Authorities at the Independence National Historic Park in Philadelphia first conclusively documented slavery at the President’s House in the mid-1970s but kept that information out of its exhibits and tour guide narration in part out of a concern about upsetting white tourists visiting Independence Hall, the Liberty Bell and other fabled tourist sites in that historic section of Philadelphia managed by the National Parks Service.
The Parks Service similarly didn’t give prominence to the origins of the naming of the Liberty Bell until after the renewed push for the President’s House project began nearly a decade ago.
The bell was originally known as the State House Bell based on its location in the tower of Pennsylvania’s then State House, now known as Independence Hall. It was early 1800s anti-slavery abolitionists who used the image of the bell in their campaigns to end that institution, and who gave it its current name of Liberty Bell.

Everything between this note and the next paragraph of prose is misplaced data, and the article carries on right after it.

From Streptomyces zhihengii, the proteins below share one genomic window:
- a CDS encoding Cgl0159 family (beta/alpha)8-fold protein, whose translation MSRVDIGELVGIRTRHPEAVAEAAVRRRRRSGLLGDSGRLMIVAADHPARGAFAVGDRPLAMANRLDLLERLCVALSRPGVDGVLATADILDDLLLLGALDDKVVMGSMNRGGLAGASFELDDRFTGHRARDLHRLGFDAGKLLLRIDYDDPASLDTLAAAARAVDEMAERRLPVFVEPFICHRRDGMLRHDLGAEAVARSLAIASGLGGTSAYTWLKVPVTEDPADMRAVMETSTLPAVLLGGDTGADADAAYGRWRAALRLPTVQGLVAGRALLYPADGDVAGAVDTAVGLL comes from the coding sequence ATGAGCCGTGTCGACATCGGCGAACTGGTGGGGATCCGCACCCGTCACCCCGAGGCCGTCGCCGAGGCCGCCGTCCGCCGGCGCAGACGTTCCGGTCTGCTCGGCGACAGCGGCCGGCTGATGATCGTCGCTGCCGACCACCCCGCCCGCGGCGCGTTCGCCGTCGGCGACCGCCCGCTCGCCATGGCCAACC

“The President’s House is a place that challenges beliefs in America’s Founders. What does freedom mean? What obligations are there to tell the truth? Freedom in America was built upon the enslavement of others,” said Randall Miller, a professor at St. Joseph’s University in Philadelphia and a member of Ad-Hoc Historians, one of the groups instrumental in the President's House project.
Charges of political correctness aside, the President’s House project is an example of an often overlooked tradition that is proverbially American as apple pie: blacks and whites working together to achieve a common goal. White historians, black activists, a white congressman, and black mayors all made significant contributions to making the President’s House/Slave Memorial project a reality.